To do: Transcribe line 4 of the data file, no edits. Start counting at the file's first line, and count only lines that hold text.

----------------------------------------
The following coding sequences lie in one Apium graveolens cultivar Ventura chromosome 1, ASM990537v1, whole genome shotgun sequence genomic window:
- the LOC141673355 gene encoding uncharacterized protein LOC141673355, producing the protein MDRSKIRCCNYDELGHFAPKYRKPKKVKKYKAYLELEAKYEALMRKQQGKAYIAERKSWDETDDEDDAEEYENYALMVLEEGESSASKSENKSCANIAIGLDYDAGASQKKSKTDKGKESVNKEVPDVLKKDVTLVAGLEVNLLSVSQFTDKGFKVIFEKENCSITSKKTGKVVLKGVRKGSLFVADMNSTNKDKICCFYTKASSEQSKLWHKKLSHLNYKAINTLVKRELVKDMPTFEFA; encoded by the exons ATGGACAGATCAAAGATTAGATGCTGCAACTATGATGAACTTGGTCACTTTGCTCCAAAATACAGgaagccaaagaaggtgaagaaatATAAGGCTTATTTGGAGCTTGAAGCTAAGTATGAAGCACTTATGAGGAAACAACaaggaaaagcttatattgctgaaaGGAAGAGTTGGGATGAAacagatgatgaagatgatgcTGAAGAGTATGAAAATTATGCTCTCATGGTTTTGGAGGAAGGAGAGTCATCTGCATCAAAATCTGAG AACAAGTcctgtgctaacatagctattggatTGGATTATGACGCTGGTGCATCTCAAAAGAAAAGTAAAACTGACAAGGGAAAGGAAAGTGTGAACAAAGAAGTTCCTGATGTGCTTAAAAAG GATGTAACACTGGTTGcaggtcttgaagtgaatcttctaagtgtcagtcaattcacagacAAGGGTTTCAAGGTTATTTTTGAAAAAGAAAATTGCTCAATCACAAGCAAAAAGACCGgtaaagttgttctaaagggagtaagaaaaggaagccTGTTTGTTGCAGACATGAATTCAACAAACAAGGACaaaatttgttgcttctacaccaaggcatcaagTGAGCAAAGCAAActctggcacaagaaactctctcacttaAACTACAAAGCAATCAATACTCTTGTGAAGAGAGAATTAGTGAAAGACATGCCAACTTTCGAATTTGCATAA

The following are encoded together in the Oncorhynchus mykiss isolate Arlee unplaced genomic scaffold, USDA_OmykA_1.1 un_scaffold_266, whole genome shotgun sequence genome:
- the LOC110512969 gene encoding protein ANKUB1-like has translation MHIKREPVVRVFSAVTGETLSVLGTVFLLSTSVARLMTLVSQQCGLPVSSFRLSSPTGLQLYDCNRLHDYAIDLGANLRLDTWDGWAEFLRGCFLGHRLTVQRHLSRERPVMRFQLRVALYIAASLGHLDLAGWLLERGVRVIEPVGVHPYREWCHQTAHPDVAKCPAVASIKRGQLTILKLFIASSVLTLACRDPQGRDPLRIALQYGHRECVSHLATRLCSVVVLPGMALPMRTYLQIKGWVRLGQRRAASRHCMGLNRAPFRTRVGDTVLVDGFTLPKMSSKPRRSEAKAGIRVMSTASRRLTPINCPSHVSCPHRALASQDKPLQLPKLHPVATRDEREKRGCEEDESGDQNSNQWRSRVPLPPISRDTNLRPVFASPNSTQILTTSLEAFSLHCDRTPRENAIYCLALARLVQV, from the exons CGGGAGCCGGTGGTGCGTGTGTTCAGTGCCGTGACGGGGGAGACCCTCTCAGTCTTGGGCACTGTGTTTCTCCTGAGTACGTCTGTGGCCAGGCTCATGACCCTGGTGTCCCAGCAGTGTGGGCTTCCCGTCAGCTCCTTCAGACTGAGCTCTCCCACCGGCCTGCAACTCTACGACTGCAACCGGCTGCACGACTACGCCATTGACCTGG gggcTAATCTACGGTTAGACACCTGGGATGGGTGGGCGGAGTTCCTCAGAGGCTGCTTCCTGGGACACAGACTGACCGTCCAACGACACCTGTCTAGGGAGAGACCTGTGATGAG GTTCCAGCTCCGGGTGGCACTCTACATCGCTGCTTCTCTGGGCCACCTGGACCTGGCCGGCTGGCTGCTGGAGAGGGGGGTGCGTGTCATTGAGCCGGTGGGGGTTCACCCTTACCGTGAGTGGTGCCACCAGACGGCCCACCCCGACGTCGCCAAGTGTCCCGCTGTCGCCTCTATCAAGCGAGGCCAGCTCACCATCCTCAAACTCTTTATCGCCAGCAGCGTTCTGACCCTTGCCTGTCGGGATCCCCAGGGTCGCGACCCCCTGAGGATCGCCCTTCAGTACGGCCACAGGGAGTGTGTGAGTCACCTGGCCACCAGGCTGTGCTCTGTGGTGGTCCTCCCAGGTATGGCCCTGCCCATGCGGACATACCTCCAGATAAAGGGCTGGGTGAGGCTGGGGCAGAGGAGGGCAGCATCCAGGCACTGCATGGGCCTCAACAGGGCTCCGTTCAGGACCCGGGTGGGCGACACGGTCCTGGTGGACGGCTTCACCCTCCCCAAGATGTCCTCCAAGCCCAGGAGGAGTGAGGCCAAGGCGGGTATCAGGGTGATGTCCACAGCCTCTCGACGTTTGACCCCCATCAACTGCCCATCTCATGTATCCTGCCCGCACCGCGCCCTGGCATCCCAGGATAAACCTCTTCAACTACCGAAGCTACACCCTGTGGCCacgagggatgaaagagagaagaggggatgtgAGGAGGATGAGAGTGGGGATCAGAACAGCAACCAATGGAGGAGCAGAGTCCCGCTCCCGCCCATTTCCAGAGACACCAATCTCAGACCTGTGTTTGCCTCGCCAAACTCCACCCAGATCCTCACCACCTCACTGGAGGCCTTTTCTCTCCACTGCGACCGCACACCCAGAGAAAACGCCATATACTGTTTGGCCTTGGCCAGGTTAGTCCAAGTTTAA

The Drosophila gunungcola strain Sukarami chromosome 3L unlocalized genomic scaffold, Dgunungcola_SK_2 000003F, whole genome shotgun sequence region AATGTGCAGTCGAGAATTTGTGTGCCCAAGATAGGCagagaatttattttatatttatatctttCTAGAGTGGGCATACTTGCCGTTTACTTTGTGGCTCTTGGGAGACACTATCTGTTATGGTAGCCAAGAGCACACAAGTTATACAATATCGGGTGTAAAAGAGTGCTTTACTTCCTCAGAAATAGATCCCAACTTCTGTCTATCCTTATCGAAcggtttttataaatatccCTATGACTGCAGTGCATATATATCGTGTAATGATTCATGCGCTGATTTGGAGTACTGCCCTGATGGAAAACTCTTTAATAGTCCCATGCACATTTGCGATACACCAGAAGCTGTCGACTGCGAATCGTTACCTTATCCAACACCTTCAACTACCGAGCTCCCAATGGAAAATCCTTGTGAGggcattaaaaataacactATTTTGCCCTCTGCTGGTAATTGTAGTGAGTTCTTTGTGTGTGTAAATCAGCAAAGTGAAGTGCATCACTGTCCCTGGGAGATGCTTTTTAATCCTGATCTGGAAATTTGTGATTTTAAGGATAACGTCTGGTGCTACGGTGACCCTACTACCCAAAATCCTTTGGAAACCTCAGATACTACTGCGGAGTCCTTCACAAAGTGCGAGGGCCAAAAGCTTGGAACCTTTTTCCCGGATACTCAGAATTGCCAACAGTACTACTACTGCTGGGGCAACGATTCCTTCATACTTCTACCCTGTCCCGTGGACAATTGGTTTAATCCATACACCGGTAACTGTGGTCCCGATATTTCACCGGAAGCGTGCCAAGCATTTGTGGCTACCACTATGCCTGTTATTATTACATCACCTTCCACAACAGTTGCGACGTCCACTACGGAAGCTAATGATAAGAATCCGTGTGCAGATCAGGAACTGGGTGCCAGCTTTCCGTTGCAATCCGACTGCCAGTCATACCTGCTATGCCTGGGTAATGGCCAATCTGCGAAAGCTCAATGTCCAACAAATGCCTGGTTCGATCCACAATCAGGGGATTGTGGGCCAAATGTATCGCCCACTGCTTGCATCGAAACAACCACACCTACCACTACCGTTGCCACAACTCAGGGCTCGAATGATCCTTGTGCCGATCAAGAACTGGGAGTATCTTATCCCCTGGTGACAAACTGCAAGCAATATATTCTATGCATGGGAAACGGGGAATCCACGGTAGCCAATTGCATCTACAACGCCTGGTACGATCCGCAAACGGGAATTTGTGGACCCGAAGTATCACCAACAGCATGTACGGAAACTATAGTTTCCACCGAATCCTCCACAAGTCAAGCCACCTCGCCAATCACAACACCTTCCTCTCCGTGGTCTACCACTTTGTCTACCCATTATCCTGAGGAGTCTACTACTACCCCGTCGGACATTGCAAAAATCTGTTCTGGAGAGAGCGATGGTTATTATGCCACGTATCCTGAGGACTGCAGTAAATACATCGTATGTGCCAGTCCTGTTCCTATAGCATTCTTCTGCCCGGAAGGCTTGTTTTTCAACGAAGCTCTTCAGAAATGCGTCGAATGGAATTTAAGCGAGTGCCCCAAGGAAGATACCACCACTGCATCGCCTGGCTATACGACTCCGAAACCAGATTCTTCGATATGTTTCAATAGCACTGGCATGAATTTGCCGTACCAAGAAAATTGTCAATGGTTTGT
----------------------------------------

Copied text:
- the LOC110512969 gene encoding protein ANKUB1-like has translation MHIKREPVVRVFSAVTGETLSVLGTVFLLSTSVARLMTLVSQQCGLPVSSFRLSSPTGLQLYDCNRLHDYAIDLGANLRLDTWDGWAEFLRGCFLGHRLTVQRHLSRERPVMRFQLRVALYIAASLGHLDLAGWLLERGVRVIEPVGVHPYREWCHQTAHPDVAKCPAVASIKRGQLTILKLFIASSVLTLACRDPQGRDPLRIALQYGHRECVSHLATRLCSVVVLPGMALPMRTYLQIKGWVRLGQRRAASRHCMGLNRAPFRTRVGDTVLVDGFTLPKMSSKPRRSEAKAGIRVMSTASRRLTPINCPSHVSCPHRALASQDKPLQLPKLHPVATRDEREKRGCEEDESGDQNSNQWRSRVPLPPISRDTNLRPVFASPNSTQILTTSLEAFSLHCDRTPRENAIYCLALARLVQV, from the exons CGGGAGCCGGTGGTGCGTGTGTTCAGTGCCGTGACGGGGGAGACCCTCTCAGTCTTGGGCACTGTGTTTCTCCTGAGTACGTCTGTGGCCAGGCTCATGACCCTGGTGTCCCAGCAGTGTGGGCTTCCCGTCAGCTCCTTCAGACTGAGCTCTCCCACCGGCCTGCAACTCTACGACTGCAACCGGCTGCACGACTACGCCATTGACCTGG gggcTAATCTACGGTTAGACACCTGGGATGGGTGGGCGGAGTTCCTCAGAGGCTGCTTCCTGGGACACAGACTGACCGTCCAACGACACCTGTCTAGGGAGAGACCTGTGATGAG GTTCCAGCTCCGGGTGGCACTCTACATCGCTGCTTCTCTGGGCCACCTGGACCTGGCCGGCTGGCTGCTGGAGAGGGGGGTGCGTGTCATTGAGCCGGTGGGGGTTCACCCTTACCGTGAGTGGTGCCACCAGACGGCCCACCCCGACGTCGCCAAGTGTCCCGCTGTCGCCTCTATCAAGCGAGGCCAGCTCACCATCCTCAAACTCTTTATCGCCAGCAGCGTTCTGACCCTTGCCTGTCGGGATCCCCAGGGTCGCGACCCCCTGAGGATCGCCCTTCAGTACGGCCACAGGGAGTGTGTGAGTCACCTGGCCACCAGGCTGTGCTCTGTGGTGGTCCTCCCAGGTATGGCCCTGCCCATGCGGACATACCTCCAGATAAAGGGCTGGGTGAGGCTGGGGCAGAGGAGGGCAGCATCCAGGCACTGCATGGGCCTCAACAGGGCTCCGTTCAGGACCCGGGTGGGCGACACGGTCCTGGTGGACGGCTTCACCCTCCCCAAGATGTCCTCCAAGCCCAGGAGGAGTGAGGCCAAGGCGGGTATCAGGGTGATGTCCACAGCCTCTCGACGTTTGACCCCCATCAACTGCCCATCTCATGTATCCTGCCCGCACCGCGCCCTGGCATCCCAGGATAAACCTCTTCAACTACCGAAGCTACACCCTGTGGCCacgagggatgaaagagagaagaggggatgtgAGGAGGATGAGAGTGGGGATCAGAACAGCAACCAATGGAGGAGCAGAGTCCCGCTCCCGCCCATTTCCAGAGACACCAATCTCAGACCTGTGTTTGCCTCGCCAAACTCCACCCAGATCCTCACCACCTCACTGGAGGCCTTTTCTCTCCACTGCGACCGCACACCCAGAGAAAACGCCATATACTGTTTGGCCTTGGCCAGGTTAGTCCAAGTTTAA